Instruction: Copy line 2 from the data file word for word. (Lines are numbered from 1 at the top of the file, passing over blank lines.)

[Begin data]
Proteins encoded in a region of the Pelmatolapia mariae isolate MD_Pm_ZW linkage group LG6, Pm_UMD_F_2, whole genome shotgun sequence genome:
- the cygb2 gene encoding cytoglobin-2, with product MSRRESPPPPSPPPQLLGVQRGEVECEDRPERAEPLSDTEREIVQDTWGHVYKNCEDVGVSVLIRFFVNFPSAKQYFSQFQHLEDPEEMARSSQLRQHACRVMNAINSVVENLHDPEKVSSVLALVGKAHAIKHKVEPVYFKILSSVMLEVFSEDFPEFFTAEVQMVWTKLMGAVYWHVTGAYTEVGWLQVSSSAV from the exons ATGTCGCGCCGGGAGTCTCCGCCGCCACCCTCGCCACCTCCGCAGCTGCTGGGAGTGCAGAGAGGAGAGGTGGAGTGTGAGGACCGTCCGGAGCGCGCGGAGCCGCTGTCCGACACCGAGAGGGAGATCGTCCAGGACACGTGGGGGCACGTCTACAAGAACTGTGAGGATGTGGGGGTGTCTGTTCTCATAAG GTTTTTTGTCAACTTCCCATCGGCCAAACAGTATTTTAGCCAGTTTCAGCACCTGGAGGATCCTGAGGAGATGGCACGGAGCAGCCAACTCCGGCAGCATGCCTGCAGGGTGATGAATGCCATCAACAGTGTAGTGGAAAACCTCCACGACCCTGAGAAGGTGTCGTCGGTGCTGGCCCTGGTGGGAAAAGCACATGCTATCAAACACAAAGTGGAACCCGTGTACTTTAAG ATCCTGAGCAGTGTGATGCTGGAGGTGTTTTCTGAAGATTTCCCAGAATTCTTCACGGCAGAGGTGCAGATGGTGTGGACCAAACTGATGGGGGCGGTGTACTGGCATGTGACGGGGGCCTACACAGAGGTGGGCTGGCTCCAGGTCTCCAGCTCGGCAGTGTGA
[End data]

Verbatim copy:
- the cygb2 gene encoding cytoglobin-2, with product MSRRESPPPPSPPPQLLGVQRGEVECEDRPERAEPLSDTEREIVQDTWGHVYKNCEDVGVSVLIRFFVNFPSAKQYFSQFQHLEDPEEMARSSQLRQHACRVMNAINSVVENLHDPEKVSSVLALVGKAHAIKHKVEPVYFKILSSVMLEVFSEDFPEFFTAEVQMVWTKLMGAVYWHVTGAYTEVGWLQVSSSAV from the exons ATGTCGCGCCGGGAGTCTCCGCCGCCACCCTCGCCACCTCCGCAGCTGCTGGGAGTGCAGAGAGGAGAGGTGGAGTGTGAGGACCGTCCGGAGCGCGCGGAGCCGCTGTCCGACACCGAGAGGGAGATCGTCCAGGACACGTGGGGGCACGTCTACAAGAACTGTGAGGATGTGGGGGTGTCTGTTCTCATAAG GTTTTTTGTCAACTTCCCATCGGCCAAACAGTATTTTAGCCAGTTTCAGCACCTGGAGGATCCTGAGGAGATGGCACGGAGCAGCCAACTCCGGCAGCATGCCTGCAGGGTGATGAATGCCATCAACAGTGTAGTGGAAAACCTCCACGACCCTGAGAAGGTGTCGTCGGTGCTGGCCCTGGTGGGAAAAGCACATGCTATCAAACACAAAGTGGAACCCGTGTACTTTAAG ATCCTGAGCAGTGTGATGCTGGAGGTGTTTTCTGAAGATTTCCCAGAATTCTTCACGGCAGAGGTGCAGATGGTGTGGACCAAACTGATGGGGGCGGTGTACTGGCATGTGACGGGGGCCTACACAGAGGTGGGCTGGCTCCAGGTCTCCAGCTCGGCAGTGTGA